Burglary Lawyers | Georgetown Office | Serving Millville, DE
26 The Circle, PO Box 250, Georgetown, DE 19947
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Burglary is a crime at both the federal and state level, and typically refers to an offense where an individual unlawfully, and without consent, enters a building with the intent to steal something inside.
Burglary can be differentiated from robbery, in a broad sense, by considering the elements common to each crime.
Robbery typically involves the direct theft of goods or property from a business or individual. Force, or a threat of force, can also be involved in the commission of a robbery. For example, if you steal a carton of cigarettes and other items from a convenience store while holding the clerk at gunpoint, you could be found guilty of robbery — and more specifically, armed robbery.
Burglary involves either breaking and entering, or simply unlawful entry, into a residence, place of business or other property. Further, burglary is typically done with the intent of avoiding all other human contact during the proceedings. Burglars may “stake out” their marks beforehand to determine times when the victim may be at work, or otherwise indisposed (and away from home).
Burglary can either be classified as a felony or as a misdemeanor depending both on the jurisdiction as well as the severity of the offense.
Burglary is uncommonly prosecuted at the federal level and is categorized as a felony if this is the case. These felonies almost always revolve around burglary concerning federal property and goods involved in interstate commerce.
State laws pertaining to burglary vary. In some states, burglary can be prosecuted as either first, second, third or fourth-degree offenses. Fourth-degree burglary, which is described as simply breaking into a property without a specific intent to commit further crimes, is a misdemeanor. By contrast, the other three degrees (escalating in intensity to first degree, which involves either intent to commit theft or intent to commit a violent crime) of burglary are all categorized as felony offenses. Simple possession of burglar’s tools that might be incidental of any other offense can be a misdemeanor.
The jail or prison sentences for those convicted of burglary range from state to state, and depend on the particulars of each individual offense.
Broadly speaking, misdemeanor charges of burglary can result in up to a year behind bars. Felony charges related to burglary are more common, and those convicted of felony burglary could face between five years imprisonment and a life sentence in the most egregious examples.
First-degree burglary charges in some states can lead to a life sentence, as well as a fine of up to $10,000, while in others, first-degree burglary is defined as a Class B felony. The punishment for being in violation of a Class B felony could mean a sentence ranging from five to 25 years in prison.
If you are facing burglary charges, you should consult an attorney. Not only can an experienced lawyer familiar with case law surrounding burglary and robbery offenses help to guide you from a strategic level, but your relationship also protects your privacy.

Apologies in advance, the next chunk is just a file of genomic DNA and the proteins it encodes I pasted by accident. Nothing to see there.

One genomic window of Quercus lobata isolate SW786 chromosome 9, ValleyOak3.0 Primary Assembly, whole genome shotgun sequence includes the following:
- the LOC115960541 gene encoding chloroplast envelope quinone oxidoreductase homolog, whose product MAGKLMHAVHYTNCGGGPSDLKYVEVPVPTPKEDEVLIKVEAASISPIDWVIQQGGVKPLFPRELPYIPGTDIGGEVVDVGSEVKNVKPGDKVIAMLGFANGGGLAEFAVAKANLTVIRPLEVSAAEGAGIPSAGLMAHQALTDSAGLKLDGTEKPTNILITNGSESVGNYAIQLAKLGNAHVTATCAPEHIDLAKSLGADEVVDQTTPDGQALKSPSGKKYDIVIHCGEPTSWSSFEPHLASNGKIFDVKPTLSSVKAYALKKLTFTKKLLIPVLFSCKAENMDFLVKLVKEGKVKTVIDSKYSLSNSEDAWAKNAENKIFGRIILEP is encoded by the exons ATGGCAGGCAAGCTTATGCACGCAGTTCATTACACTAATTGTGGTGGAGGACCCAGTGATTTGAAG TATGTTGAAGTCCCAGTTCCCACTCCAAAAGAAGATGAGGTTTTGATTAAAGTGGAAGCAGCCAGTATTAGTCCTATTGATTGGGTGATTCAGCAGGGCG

A criminal defense lawyer can be an asset especially if you are facing the prospect of going to trial. In some cases, a plea deal or negotiation can be struck to reduce your potential punishment which could mean avoiding prison entirely.
A conviction on burglary charges, felony or misdemeanor, can result in a permanent criminal record. By retaining proper legal counsel, you may be able to increase the likelihood of a legal victory.
If you are charged with burglary you need a defense lawyer who handles burglary cases to represent you. He or she will advise you of your options and form a defense, and may even advise that you allow them to negotiate a plea bargain on your behalf.
Specialized legal help is available for most legal issues. Each case is unique; seeking legal help is a smart first step toward understanding your legal situation and seeking the best path toward resolution for your case. An experienced lawyer understands the local laws surrounding your case and what your best legal options might be. More importantly, there are certain situations and circumstances – such as being charged with a crime – where you should always seek experienced legal help.
The goal of an initial consultation is to find an attorney you are comfortable working with and someone who can help you understand your options under the law. Seek to understand the relevant legal experience the attorney brings to your case. While it is not realistic to expect an attorney to resolve your legal issue during an initial consultation, you should gain a level of comfort with his/her ability to do so. A good consultation can clarify issues, raise pertinent questions and considerations for your case, and help you make an informed decision towards resolving your legal issue.
A reputable attorney will be very upfront about how he/she will charge you. The three most common fee structures that attorneys use to charge for their services are:
Depending on your specific legal situation, it’s possible that only one type of fee structure is available. For instance, criminal defense attorneys almost always bill by the hour. In a flat fee arrangement, an attorney accepts a one-time payment to help you resolve your issue. With a contingent fee agreement, the client pays little to nothing upfront and the attorney receives a percentage of the money recovered if you win your case.
Affidavit – A sworn written statement made under oath. An affidavit is meant to be a supporting document to the court assisting in the verification of certain facts. An affidavit may or may not require notarization.